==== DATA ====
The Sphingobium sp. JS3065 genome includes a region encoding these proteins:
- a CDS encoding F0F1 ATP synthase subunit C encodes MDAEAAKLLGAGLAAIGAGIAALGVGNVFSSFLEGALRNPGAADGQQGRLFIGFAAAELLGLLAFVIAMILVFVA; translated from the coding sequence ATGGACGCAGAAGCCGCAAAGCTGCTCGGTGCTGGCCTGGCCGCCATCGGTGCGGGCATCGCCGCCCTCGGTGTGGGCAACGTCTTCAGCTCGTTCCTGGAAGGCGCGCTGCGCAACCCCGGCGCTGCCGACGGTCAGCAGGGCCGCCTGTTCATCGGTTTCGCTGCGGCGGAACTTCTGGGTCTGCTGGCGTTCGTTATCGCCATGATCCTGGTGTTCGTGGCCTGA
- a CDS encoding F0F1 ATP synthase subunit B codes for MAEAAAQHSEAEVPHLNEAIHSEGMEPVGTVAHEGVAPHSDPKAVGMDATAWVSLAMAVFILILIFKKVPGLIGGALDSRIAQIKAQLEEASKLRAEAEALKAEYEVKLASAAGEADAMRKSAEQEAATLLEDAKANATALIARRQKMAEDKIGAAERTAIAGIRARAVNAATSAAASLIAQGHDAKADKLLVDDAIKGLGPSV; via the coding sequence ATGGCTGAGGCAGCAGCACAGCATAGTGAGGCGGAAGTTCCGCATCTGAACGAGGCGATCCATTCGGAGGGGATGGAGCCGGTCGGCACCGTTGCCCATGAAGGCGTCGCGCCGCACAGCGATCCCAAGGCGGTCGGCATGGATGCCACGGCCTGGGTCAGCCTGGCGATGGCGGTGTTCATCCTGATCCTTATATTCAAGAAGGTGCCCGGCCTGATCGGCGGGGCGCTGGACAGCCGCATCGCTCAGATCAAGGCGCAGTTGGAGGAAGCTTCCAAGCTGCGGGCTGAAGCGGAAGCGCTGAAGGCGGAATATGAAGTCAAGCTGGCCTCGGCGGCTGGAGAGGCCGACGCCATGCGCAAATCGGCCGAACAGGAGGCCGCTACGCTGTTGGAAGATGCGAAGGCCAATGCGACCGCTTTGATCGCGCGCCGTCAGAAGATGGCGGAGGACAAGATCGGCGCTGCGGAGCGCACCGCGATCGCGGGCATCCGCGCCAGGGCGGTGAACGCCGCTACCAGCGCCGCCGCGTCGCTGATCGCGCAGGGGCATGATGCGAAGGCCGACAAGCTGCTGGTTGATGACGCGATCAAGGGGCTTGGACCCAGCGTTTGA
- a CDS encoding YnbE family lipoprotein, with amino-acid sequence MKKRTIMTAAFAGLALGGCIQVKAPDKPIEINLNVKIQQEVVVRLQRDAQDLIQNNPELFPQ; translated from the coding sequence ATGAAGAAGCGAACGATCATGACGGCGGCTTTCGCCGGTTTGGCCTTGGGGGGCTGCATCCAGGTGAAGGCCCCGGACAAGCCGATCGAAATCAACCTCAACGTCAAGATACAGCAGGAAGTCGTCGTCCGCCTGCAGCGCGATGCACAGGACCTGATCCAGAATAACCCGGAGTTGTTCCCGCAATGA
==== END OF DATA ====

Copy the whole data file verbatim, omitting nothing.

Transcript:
The Sphingobium sp. JS3065 genome includes a region encoding these proteins:
- a CDS encoding F0F1 ATP synthase subunit C encodes MDAEAAKLLGAGLAAIGAGIAALGVGNVFSSFLEGALRNPGAADGQQGRLFIGFAAAELLGLLAFVIAMILVFVA; translated from the coding sequence ATGGACGCAGAAGCCGCAAAGCTGCTCGGTGCTGGCCTGGCCGCCATCGGTGCGGGCATCGCCGCCCTCGGTGTGGGCAACGTCTTCAGCTCGTTCCTGGAAGGCGCGCTGCGCAACCCCGGCGCTGCCGACGGTCAGCAGGGCCGCCTGTTCATCGGTTTCGCTGCGGCGGAACTTCTGGGTCTGCTGGCGTTCGTTATCGCCATGATCCTGGTGTTCGTGGCCTGA
- a CDS encoding F0F1 ATP synthase subunit B codes for MAEAAAQHSEAEVPHLNEAIHSEGMEPVGTVAHEGVAPHSDPKAVGMDATAWVSLAMAVFILILIFKKVPGLIGGALDSRIAQIKAQLEEASKLRAEAEALKAEYEVKLASAAGEADAMRKSAEQEAATLLEDAKANATALIARRQKMAEDKIGAAERTAIAGIRARAVNAATSAAASLIAQGHDAKADKLLVDDAIKGLGPSV; via the coding sequence ATGGCTGAGGCAGCAGCACAGCATAGTGAGGCGGAAGTTCCGCATCTGAACGAGGCGATCCATTCGGAGGGGATGGAGCCGGTCGGCACCGTTGCCCATGAAGGCGTCGCGCCGCACAGCGATCCCAAGGCGGTCGGCATGGATGCCACGGCCTGGGTCAGCCTGGCGATGGCGGTGTTCATCCTGATCCTTATATTCAAGAAGGTGCCCGGCCTGATCGGCGGGGCGCTGGACAGCCGCATCGCTCAGATCAAGGCGCAGTTGGAGGAAGCTTCCAAGCTGCGGGCTGAAGCGGAAGCGCTGAAGGCGGAATATGAAGTCAAGCTGGCCTCGGCGGCTGGAGAGGCCGACGCCATGCGCAAATCGGCCGAACAGGAGGCCGCTACGCTGTTGGAAGATGCGAAGGCCAATGCGACCGCTTTGATCGCGCGCCGTCAGAAGATGGCGGAGGACAAGATCGGCGCTGCGGAGCGCACCGCGATCGCGGGCATCCGCGCCAGGGCGGTGAACGCCGCTACCAGCGCCGCCGCGTCGCTGATCGCGCAGGGGCATGATGCGAAGGCCGACAAGCTGCTGGTTGATGACGCGATCAAGGGGCTTGGACCCAGCGTTTGA
- a CDS encoding YnbE family lipoprotein, with amino-acid sequence MKKRTIMTAAFAGLALGGCIQVKAPDKPIEINLNVKIQQEVVVRLQRDAQDLIQNNPELFPQ; translated from the coding sequence ATGAAGAAGCGAACGATCATGACGGCGGCTTTCGCCGGTTTGGCCTTGGGGGGCTGCATCCAGGTGAAGGCCCCGGACAAGCCGATCGAAATCAACCTCAACGTCAAGATACAGCAGGAAGTCGTCGTCCGCCTGCAGCGCGATGCACAGGACCTGATCCAGAATAACCCGGAGTTGTTCCCGCAATGA